Worldwide Pinhole Photography Day 2021

Our second pinhole day with Covid restrictions!

Members Competition 2021.
Entries by midnight 24th April. Anonymous independent judging, prize £50 photo materials voucher. Any pinhole process (sieve, zone plate, solargraph, camera obscura photo etc.) made between January 2021 and 24th April. Submit one entry per person by email. (Digital file 1800px max side preferred ). Winner announced on pinhole day. In the event that any of the organisers photos are selected – the prize will go to runner up.

On Sunday the 25th we will celebrate the simplicity of camera vision with a hybrid day of virtual chats and a socially distant photowalks. Join in online, outdoors or go your own way!

10am Coffee Chat – online.

11am Socially Safe Sakura Search – outdoor photowalk in the Meadows, Bruntsfield.

6pm Wrap Up – online. Competition winners will be announced.

Submit any pinhole photos taken on the 25th to the Edinburgh Lofi gallery group by June 30th 2021.

March 2021

This month we have been discussing :

The Hexham Photography Group have Doug Chinnery giving an online talk this month.

Stereo camera conversations continue – the Sputnik and two hacked Lubitels on trial. Reminiscing over old Stereo Realist cameras and Viewmaster reels.

Sputnik Stereo Camera

110 cameras with some lovely examples on Chris Osborne’s site https://cjo.info/classic-cameras/pentax-auto-110/

Some surreal moments on flash bulbs!

1890’s spy camera and early street photography article.

Cyanotyping on maps and speed formulas for in camera cyanotype processes.

How minature can collodion plates go?

Chromatography.

chemical hand photogram - Ali Miller
LoFi Members Resource Directory now set up

Our next online meetings are April 13th from 6:30pm, April 25th for pinhole day activities (10am virtual coffee, 11am socially distanced sakura photowalk and 6pm virtual wrap up and competition results) and April 28th from 10:30am. Send us an email or DM on Social Media to get added to our virtual world.

WPPD 2016 – Matchbox Pinhole

A simple 35mm film camera can be made from just some card and tape.

Matchboxpinhole1

To make a matchbox style pinhole camera you will need

A piece of A4 card – preferably black. (Paint black or cover with black tape if not.)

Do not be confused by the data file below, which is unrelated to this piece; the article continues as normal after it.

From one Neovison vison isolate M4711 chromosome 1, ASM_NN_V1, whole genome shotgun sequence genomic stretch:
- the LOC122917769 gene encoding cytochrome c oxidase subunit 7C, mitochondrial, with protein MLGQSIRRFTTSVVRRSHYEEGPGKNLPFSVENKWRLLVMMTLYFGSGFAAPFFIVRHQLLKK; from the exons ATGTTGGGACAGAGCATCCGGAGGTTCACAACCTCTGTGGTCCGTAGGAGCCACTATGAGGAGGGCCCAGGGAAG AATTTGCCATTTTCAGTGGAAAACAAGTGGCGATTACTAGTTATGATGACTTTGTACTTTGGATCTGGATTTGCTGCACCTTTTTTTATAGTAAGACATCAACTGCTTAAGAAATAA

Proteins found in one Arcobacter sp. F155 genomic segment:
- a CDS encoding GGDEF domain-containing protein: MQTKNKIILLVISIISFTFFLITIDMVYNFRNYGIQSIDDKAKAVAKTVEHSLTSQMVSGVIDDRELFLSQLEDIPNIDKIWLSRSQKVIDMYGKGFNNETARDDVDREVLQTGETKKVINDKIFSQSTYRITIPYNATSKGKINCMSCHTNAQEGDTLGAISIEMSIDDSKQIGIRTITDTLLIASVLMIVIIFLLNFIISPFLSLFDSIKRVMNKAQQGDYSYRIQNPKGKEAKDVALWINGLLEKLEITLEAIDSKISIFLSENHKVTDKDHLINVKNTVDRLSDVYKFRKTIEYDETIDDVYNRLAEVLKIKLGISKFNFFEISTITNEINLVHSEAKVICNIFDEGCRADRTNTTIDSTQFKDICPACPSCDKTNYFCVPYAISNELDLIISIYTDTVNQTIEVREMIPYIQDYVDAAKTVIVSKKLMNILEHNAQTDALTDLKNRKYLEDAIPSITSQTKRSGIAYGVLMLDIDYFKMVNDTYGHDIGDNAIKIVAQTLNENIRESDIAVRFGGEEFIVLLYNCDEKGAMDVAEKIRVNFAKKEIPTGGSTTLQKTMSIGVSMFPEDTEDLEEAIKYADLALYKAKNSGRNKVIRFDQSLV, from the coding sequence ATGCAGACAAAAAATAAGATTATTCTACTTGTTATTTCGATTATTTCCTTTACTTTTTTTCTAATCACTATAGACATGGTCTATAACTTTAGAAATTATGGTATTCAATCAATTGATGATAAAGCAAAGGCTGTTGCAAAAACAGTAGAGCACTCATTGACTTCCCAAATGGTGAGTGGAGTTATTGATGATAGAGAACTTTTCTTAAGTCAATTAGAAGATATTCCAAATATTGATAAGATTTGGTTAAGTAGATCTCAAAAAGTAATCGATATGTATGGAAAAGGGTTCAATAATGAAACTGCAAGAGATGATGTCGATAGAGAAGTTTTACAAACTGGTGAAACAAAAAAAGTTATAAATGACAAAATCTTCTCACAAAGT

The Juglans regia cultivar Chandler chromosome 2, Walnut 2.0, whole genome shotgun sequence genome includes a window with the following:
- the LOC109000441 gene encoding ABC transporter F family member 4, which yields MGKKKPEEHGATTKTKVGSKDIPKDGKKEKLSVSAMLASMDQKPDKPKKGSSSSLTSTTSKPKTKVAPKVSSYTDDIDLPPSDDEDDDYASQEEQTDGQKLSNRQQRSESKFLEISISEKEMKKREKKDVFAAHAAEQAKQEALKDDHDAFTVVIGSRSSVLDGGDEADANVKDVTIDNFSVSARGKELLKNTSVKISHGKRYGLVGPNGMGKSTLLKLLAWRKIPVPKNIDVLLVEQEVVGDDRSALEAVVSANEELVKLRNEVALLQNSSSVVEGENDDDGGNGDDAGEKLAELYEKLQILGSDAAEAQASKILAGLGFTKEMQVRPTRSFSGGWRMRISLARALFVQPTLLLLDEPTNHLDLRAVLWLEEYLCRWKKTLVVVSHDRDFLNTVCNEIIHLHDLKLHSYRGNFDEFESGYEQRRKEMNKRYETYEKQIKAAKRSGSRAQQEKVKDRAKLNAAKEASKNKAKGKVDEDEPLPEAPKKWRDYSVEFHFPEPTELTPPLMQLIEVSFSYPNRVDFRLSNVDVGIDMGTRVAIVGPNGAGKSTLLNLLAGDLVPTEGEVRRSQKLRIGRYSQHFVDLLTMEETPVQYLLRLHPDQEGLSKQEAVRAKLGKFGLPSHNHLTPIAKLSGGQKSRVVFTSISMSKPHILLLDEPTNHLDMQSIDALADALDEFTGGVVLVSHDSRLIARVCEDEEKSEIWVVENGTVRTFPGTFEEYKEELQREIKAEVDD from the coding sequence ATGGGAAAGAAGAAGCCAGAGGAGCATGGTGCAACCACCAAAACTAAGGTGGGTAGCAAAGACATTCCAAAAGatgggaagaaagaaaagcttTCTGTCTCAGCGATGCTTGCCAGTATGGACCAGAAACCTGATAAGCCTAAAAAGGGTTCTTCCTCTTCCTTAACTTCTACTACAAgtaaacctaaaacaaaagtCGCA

Download the PDF template and print.
Scissors.
Clear tape.
Black electrical tape.
Good quality tinfoil.
A hole punch or sharp knife.
A needle of suitable dimension to make the pinholes.
Masking/re-positionable tape.
A 35mm roll of film.
An 35mm used film spool or sacrificial roll.

Do some simple pinhole maths –
Focal length of lens (the depth of matchbox) = (diameter pinhole) X (diameter pinhole) X 750
√(15/750) = 0.20mm (~ A size 14 beading needle was the closest size to hand.)

Start by tracing the template onto black card and cutting out.
Cut the window for the film and the window for the pinhole.
Fold along the score lines.

Take the piece of tinfoil and make the pinhole using the needle. Use tape to stick it to the inside of the box so the pinhole is in the center of the pinhole window you have made.

Take the new roll of film and attach the film using clear tape to the used film spool. You may find it easiest to just sacrifice a film (Agfa £1 from Poundland!) by un-spooling it until almost the end, cutting off the film to leave a few centimeters sticking out. You can then tape the end of the ‘good’ film to the tail. It is also possible to reassemble a used spool if care was taken prising it apart. Ensure the films are together straight or you will have problems winding on. Wind the film in until you can not see the tape. Only try to expose the film strip where you will be putting the ‘matchbox’. (To use a real matchbox thread the film through then attach to other spool and put the drawer back in after cutting a window for the film in the bottom).

Put the side labelled ‘back’ at the back of the film, use some re-positionable tape to get the spools lined up.
Fold the box round so the film window sits in front of the film. Use some re-positionable tape to get the box squared up with the spools.
Use black electricians tape wrapped around everything (except the pinhole and the moving parts of the film spools!) to light proof.

wrapped

Wind the film on into the take up spool using a lolly stick or key in the top of the spool. 2 full rotations per frame at first, decreasing to 1 as you get towards the end ( the film taken up expands the diameter and therefore the length moved at each turn). If the film sticks use the stick/key to loosen the other spool and then take up the slack with the other.

Make a shutter for the pinhole with a piece of black electrical tape.

To take photos wind the film on. Brace the camera on a wall/table/post if possible to keep it steady and peel off the tape. Replace the tape when finished. (For very short exposures peel the tape and replace it with a finger. Expose for shot then put your finger back and ease the tape back into place as you move your finger out the way.)

When the film is finished wind it back into the original cannister and cut the spool from the camera. Make sure none of the tape is left on the film to be processed.
matchbox

You may wish to warn the film processor that the frames are likely to be unevenly spaced. Most will be happy to return the film uncut for scanning.

We processed our own at Stills and here are some of the results from the group:

matchboxx6